Education is becoming more digital, with options for learning spanning more than just the classroom. Online courses have made perusing an education more attainable for many sectors of society, including those with disabilities. But, designing an online course means the instructor must ensure that as many students as possible can benefit from it.
Ohio State English Ph.D. student, Jessie Male, is preparing her first online course in Disability Studies. She says she is looking at the vision of universal design to make the course work for everyone. This means not only for students with disabilities, but also for students who have work or family commitments which prevent them from studying on campus. It may also include students with anxiety issues, those taking a semester abroad, or those who prefer reading a transcript over watching a lecture video. Male is just one of many faculty members and institutions looking to make education accessible to people with disabilities and she highlights the importance she places on accommodations at the top of the 11-page syllabus, which reads, “I assume that all of us learn in different ways, and that the organization of any course will accommodate each student differently. For example, you may prefer to process information by speaking and listening, or you might prefer to articulate ideas via email or discussion board. Please talk to me as soon as you can about your individual learning needs and how this course can best accommodate them.”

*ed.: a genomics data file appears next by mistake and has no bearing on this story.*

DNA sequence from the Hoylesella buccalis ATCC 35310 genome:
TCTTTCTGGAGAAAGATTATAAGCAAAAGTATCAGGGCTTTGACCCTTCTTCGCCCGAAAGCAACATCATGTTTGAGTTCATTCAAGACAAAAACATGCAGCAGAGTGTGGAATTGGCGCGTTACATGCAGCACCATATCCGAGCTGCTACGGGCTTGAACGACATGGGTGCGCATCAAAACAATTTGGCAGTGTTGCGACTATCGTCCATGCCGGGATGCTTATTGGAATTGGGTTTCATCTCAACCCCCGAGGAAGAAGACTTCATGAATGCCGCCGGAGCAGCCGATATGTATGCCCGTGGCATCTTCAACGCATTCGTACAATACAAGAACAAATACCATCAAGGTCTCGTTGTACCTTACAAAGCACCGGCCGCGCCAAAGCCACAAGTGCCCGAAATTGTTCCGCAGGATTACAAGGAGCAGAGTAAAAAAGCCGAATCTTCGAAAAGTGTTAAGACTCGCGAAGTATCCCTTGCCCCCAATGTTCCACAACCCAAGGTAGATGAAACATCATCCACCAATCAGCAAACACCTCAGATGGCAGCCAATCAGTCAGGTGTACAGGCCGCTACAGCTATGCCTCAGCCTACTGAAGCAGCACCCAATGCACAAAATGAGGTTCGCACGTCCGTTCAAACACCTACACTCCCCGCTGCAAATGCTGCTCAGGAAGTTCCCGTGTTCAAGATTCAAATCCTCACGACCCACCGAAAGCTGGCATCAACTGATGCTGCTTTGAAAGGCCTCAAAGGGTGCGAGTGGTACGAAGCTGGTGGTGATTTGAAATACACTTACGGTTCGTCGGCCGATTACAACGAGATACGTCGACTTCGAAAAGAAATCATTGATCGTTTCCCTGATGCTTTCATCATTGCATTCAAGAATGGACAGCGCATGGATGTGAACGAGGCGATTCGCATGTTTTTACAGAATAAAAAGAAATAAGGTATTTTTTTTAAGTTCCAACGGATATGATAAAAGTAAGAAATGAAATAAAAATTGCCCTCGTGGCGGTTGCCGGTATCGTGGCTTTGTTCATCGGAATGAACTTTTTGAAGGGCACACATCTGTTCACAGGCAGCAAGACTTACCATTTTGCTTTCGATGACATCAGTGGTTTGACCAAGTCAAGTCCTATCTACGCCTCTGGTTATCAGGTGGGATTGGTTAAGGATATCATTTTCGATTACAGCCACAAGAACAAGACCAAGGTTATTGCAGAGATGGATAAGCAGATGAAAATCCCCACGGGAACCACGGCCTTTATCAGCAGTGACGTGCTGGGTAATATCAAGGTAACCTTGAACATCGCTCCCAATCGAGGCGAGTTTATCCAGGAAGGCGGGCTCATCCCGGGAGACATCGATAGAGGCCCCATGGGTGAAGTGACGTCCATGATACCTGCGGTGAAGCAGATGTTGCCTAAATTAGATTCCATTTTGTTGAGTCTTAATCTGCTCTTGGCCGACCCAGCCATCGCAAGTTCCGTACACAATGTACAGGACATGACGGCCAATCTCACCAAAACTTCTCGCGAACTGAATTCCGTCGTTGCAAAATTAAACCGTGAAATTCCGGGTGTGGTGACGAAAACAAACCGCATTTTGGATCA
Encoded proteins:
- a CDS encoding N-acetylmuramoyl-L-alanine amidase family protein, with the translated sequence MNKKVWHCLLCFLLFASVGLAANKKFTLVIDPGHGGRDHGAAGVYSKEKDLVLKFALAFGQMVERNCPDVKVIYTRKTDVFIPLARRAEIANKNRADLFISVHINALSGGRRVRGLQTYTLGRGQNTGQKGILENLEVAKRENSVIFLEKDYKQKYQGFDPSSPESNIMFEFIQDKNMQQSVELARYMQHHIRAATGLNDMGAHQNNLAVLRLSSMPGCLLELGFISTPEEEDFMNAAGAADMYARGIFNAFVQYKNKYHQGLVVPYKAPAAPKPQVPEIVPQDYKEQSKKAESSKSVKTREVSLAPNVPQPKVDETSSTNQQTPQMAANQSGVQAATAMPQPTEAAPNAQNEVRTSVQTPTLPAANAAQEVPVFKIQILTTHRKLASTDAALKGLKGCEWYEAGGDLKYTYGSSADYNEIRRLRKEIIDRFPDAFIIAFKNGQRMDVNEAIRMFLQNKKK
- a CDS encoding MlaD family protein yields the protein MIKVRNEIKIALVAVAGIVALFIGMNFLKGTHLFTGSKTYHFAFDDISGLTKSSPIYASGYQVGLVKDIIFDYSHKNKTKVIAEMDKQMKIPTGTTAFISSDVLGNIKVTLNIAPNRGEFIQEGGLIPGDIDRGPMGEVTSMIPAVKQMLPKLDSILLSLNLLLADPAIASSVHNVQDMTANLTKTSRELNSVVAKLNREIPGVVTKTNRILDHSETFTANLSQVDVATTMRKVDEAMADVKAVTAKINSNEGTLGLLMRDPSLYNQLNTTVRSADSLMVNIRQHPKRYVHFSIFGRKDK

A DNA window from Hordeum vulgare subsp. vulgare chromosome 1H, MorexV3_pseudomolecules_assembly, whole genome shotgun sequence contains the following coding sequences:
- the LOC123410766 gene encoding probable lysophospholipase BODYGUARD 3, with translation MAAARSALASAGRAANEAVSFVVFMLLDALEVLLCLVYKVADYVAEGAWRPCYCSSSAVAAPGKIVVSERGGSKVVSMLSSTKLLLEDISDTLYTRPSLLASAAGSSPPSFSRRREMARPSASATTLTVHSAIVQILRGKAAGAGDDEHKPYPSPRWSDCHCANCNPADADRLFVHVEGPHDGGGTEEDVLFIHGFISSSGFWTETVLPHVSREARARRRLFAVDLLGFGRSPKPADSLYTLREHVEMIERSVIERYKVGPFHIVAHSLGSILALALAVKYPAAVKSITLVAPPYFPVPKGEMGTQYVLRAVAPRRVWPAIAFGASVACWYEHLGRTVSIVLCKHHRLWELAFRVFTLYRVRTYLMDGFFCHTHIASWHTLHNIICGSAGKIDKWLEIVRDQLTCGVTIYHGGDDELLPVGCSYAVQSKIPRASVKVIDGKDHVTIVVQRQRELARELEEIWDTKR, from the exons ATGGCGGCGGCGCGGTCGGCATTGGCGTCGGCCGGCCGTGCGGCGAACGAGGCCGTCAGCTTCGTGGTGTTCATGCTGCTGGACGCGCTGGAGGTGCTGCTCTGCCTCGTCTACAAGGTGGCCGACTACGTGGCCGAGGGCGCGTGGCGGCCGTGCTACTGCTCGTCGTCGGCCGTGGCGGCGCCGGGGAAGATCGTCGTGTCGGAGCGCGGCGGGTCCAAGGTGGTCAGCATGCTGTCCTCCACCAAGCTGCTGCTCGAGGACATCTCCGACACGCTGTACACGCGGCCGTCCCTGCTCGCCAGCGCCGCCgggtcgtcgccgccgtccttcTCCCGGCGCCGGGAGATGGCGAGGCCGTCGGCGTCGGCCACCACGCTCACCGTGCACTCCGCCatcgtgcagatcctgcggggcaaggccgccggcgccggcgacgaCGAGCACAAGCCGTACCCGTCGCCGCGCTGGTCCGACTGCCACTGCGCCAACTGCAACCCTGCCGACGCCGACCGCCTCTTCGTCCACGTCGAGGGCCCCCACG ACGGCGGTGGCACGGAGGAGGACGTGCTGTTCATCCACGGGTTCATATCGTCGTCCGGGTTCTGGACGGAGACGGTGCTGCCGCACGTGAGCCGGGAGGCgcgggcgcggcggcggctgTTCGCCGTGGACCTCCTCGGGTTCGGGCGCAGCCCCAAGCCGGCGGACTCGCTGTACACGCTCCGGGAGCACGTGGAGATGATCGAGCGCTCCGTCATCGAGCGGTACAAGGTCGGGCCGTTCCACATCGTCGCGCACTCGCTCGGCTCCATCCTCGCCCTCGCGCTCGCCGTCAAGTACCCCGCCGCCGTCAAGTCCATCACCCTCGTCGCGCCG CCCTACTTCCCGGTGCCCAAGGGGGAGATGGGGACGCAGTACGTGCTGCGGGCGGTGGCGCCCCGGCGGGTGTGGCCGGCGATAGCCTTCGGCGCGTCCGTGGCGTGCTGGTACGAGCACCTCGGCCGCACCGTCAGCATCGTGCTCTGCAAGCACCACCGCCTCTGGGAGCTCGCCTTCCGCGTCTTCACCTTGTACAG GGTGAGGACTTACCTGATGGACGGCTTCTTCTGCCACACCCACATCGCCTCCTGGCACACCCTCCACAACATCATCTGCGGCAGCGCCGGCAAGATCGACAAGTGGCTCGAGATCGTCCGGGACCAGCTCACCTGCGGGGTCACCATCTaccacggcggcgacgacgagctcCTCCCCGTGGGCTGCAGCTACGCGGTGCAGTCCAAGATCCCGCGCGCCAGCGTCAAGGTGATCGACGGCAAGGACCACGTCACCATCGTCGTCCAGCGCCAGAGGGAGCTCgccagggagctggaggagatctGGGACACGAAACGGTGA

The online course option still provides students a chance to participate in class discussions through discussion boards, and Male offers her students emailing and videoconferencing as alternatives to face-to-face discussions structured around her specified office hours. Male says the purpose of her course is to give students a “taste” of disability studies. And so, all the readings in her virtual class are free of charge online.
Male hopes the online course’s objectives and outcomes will remain the same despite the change of teaching style, “These objectives to me would not be successful if they could not translate over multiple platforms,” says Male. “That’s part of accessibility and universal design – that there are multiple modalities of design and learning,”
For more information about universal online learning, click here.